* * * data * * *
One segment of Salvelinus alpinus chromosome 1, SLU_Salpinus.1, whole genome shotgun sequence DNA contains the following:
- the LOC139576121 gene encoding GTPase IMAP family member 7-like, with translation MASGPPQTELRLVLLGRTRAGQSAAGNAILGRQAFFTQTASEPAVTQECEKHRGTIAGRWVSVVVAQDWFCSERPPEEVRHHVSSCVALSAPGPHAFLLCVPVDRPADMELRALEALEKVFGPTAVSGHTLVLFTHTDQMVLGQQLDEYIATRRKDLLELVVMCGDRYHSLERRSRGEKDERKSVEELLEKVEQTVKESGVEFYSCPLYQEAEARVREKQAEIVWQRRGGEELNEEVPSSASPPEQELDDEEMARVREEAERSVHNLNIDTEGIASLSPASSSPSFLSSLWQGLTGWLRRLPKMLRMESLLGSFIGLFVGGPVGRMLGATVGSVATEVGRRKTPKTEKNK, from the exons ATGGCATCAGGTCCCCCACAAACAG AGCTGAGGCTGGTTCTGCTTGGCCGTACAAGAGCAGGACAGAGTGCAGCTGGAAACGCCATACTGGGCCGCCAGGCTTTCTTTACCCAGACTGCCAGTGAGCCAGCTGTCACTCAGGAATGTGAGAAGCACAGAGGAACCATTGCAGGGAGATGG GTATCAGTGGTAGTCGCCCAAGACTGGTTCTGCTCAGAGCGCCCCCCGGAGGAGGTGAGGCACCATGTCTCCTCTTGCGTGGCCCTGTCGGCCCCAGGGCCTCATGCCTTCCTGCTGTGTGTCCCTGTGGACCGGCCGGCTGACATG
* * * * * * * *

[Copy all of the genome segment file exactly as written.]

One segment of Salvelinus alpinus chromosome 1, SLU_Salpinus.1, whole genome shotgun sequence DNA contains the following:
- the LOC139576121 gene encoding GTPase IMAP family member 7-like, with translation MASGPPQTELRLVLLGRTRAGQSAAGNAILGRQAFFTQTASEPAVTQECEKHRGTIAGRWVSVVVAQDWFCSERPPEEVRHHVSSCVALSAPGPHAFLLCVPVDRPADMELRALEALEKVFGPTAVSGHTLVLFTHTDQMVLGQQLDEYIATRRKDLLELVVMCGDRYHSLERRSRGEKDERKSVEELLEKVEQTVKESGVEFYSCPLYQEAEARVREKQAEIVWQRRGGEELNEEVPSSASPPEQELDDEEMARVREEAERSVHNLNIDTEGIASLSPASSSPSFLSSLWQGLTGWLRRLPKMLRMESLLGSFIGLFVGGPVGRMLGATVGSVATEVGRRKTPKTEKNK, from the exons ATGGCATCAGGTCCCCCACAAACAG AGCTGAGGCTGGTTCTGCTTGGCCGTACAAGAGCAGGACAGAGTGCAGCTGGAAACGCCATACTGGGCCGCCAGGCTTTCTTTACCCAGACTGCCAGTGAGCCAGCTGTCACTCAGGAATGTGAGAAGCACAGAGGAACCATTGCAGGGAGATGG GTATCAGTGGTAGTCGCCCAAGACTGGTTCTGCTCAGAGCGCCCCCCGGAGGAGGTGAGGCACCATGTCTCCTCTTGCGTGGCCCTGTCGGCCCCAGGGCCTCATGCCTTCCTGCTGTGTGTCCCTGTGGACCGGCCGGCTGACATG